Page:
Section 334: It is a tiny blue pie slice among 40,000 fans.
But in games three, four and five of 2014 World Series, the faces of its 185 or so Kansas City occupants — both elated and glum, broadcast on national television — became the faces of Royals fandom in AT&T Park.
Nicole Bruce, 45, of Independence was seen on TV by her brother-in-law who was watching in Texas. Bob and Kathy Butler of Kansas City said their son and grandson back home saw them.
Throughout the ballpark, people could hear their voices calling out from high up in left field: “Let’s go Roy-als!”
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In game three, Giants fans congratulated them. In game four, they rubbed in the hurt of an 11-4 loss, shouting, “You’re so qui-et!”
Section 334 shook it off and stood. “Let’s go Roy-als!”
“We want our boys to hear us,” said Kathy Butler, 67, of Overland Park.
When she said “our boys,” she meant it, but not in the way moms and dad mean it. The faces you’re seeing in Section 334 belong to the Royals’ organization who, after Kansas City clinched the American League Championship Series, were given a gift by team owner and president David and Dan Glass.
The gift: a free trip, including chartered plane and hotel, to all three World Series games in San Francisco for each member of the Royals’ front office staff, plus a guest. But in case the Series would continue Tuesday, eight or nine front office employees remained in Kansas City.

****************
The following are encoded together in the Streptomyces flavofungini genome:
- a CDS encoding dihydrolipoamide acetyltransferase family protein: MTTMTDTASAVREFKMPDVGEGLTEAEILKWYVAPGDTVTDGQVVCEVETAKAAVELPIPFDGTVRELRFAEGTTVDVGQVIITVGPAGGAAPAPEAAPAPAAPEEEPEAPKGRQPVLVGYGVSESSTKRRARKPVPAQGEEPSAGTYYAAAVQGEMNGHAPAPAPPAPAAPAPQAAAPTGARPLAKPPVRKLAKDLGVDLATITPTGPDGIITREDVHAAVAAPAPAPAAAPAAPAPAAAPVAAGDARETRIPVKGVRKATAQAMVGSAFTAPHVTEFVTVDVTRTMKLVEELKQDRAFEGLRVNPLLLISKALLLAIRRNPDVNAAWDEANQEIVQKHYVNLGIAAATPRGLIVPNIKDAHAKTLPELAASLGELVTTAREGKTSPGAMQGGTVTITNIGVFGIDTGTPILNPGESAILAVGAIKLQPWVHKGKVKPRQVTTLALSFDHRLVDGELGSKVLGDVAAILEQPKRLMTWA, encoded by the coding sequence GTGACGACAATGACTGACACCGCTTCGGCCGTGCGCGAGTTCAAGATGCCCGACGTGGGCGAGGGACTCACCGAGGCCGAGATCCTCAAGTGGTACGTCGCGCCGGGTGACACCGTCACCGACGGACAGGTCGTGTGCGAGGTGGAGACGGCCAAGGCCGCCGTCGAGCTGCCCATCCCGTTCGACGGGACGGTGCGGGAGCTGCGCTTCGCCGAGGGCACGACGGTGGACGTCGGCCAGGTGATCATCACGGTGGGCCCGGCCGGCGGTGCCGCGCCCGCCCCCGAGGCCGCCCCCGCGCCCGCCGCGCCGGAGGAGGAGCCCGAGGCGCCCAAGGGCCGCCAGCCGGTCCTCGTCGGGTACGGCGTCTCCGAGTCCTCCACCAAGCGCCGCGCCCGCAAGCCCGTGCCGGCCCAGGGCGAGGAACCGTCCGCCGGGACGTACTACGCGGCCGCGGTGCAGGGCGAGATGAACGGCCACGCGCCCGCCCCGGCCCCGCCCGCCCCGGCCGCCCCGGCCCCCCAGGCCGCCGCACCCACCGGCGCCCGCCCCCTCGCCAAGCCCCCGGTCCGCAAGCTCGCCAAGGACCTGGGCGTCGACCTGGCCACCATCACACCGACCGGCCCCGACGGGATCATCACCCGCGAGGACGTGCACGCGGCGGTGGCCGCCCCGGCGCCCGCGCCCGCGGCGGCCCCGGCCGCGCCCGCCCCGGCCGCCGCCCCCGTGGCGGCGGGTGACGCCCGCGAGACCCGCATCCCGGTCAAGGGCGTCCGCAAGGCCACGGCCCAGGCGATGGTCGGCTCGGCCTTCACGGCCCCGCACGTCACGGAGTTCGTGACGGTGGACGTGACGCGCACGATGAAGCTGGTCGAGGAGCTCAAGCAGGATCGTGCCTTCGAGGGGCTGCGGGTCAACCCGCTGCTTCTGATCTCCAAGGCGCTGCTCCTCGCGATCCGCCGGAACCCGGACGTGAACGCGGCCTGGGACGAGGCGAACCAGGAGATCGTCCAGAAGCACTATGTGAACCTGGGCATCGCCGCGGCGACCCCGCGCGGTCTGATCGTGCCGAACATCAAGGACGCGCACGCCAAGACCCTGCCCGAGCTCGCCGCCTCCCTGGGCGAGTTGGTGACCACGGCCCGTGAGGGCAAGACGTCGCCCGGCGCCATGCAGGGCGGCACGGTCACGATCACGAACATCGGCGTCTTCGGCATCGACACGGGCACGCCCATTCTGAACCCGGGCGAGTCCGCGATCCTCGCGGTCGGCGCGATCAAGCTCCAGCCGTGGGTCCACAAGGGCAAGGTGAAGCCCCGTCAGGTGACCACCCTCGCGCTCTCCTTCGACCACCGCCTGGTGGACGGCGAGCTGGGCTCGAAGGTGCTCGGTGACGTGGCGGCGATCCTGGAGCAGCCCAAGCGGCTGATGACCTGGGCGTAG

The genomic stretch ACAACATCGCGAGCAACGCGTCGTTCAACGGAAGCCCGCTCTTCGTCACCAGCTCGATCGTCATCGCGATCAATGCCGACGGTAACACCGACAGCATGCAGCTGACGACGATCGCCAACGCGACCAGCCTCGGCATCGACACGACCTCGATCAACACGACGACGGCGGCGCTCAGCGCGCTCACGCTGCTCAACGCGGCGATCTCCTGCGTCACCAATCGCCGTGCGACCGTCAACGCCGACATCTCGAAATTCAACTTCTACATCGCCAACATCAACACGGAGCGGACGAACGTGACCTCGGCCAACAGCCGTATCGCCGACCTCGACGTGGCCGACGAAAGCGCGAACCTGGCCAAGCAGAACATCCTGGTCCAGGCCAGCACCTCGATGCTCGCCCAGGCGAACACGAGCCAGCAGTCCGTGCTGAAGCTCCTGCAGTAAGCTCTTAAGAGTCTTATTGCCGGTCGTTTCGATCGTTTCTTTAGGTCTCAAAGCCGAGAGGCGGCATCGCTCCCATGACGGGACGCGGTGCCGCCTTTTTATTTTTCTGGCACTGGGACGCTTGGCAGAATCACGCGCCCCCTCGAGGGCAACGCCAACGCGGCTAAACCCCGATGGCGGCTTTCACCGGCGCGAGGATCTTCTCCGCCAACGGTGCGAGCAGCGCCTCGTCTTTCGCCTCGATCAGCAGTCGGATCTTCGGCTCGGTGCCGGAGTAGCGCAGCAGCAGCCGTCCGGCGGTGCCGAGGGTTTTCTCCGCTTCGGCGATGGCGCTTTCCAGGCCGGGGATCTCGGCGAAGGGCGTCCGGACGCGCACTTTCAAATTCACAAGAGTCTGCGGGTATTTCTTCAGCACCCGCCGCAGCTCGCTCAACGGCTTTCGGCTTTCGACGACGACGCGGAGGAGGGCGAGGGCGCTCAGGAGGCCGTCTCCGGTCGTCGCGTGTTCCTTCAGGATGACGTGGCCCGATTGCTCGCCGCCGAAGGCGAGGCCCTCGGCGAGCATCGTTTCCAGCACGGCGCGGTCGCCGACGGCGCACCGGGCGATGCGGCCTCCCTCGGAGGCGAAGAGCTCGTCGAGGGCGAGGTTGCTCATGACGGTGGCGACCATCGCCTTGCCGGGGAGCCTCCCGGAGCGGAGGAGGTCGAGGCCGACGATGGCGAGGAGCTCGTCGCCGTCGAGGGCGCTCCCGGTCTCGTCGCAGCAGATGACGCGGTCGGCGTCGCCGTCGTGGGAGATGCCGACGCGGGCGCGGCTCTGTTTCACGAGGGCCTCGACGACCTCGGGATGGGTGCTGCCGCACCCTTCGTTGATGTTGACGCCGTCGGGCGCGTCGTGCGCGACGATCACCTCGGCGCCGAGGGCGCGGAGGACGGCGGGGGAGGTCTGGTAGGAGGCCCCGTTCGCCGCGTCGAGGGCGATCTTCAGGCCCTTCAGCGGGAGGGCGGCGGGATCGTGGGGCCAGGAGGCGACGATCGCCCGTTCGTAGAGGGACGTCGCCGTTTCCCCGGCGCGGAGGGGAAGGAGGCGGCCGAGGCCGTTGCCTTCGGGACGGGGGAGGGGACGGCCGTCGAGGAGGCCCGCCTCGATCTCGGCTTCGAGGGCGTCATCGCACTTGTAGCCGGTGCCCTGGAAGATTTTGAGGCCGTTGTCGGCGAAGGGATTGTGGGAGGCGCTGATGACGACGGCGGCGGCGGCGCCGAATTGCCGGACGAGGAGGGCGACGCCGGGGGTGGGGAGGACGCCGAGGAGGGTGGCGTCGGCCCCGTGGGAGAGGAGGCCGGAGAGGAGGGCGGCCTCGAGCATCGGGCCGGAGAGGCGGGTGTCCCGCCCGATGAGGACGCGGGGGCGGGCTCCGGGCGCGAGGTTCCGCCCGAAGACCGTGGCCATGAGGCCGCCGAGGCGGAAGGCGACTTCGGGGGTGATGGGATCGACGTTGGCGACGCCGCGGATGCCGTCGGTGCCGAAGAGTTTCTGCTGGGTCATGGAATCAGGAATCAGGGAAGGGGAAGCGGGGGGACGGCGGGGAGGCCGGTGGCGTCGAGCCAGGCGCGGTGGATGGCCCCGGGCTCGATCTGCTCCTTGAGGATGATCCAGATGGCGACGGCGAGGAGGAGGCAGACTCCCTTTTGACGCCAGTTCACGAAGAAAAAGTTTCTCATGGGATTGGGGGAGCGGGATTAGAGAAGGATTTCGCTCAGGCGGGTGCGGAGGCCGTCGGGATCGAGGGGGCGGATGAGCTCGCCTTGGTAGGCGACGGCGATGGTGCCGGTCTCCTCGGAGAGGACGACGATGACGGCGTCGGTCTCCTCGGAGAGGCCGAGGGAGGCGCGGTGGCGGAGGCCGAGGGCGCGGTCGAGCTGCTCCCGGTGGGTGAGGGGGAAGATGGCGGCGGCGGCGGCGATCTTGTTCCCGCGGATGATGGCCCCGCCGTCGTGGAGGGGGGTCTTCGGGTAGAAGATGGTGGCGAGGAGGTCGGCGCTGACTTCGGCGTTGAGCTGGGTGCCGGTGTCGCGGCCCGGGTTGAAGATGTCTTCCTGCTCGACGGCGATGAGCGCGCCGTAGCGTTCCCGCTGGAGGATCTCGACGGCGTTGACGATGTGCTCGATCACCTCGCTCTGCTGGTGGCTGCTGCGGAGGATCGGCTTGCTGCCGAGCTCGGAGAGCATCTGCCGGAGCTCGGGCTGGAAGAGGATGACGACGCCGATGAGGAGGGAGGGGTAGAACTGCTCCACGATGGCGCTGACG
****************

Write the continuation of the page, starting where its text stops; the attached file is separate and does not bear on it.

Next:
“People have been working like crazy, not getting any sleep,” said Royals Director of Human Resources Johnna Meyer.
The trip was a thank-you for their hard work, which is now far from over.
After Sunday’s game, the four busloads of fans were to be sped off to another charter jet. They were expected to arrive back in Kansas City at about 3 a.m. or later, snatch a few hours sleep, then head to Kauffman Stadium.
But, for a bit, Butler — who has worked as a switchboard operator for 31 years — got to tour the city with her husband, Bob, 67. Anthony Bruce, a member of the grounds crew since the Royals’ last World Series appearance in 1985, got to spend time with his wife touring Pier 39 and walking the Embarcadero stretching alongside San Francisco Bay.
Kevin Bell, 29, of Lee’s Summit, who works in group sales, brought his father, David Bell, 60, of Carl Junction, Mo.
“He called me on the phone. He said, ‘Do you want to go to the World Series?’ I laughed for 30 seconds,” the elder Bell said.
Master electrician Robert James, 45, of Kansas City, North, brought his 16-year-old son, Wyatt, letting the freshman at Park Hill South High School to miss school Thursday and Friday.
Except for one moment during game four, in which two Royals-heckling San Francisco fans sitting in Section 334 had to be ejected, most every San Franciscan they met, they said, had treated them kindly.
“There’s always a few knuckleheads,” James said.
Because, on Tuesday, they’ll back at The K. This time, blue will fill the stadium, as will the sound of 40,000 shouting, “Let’s go Roy-als!”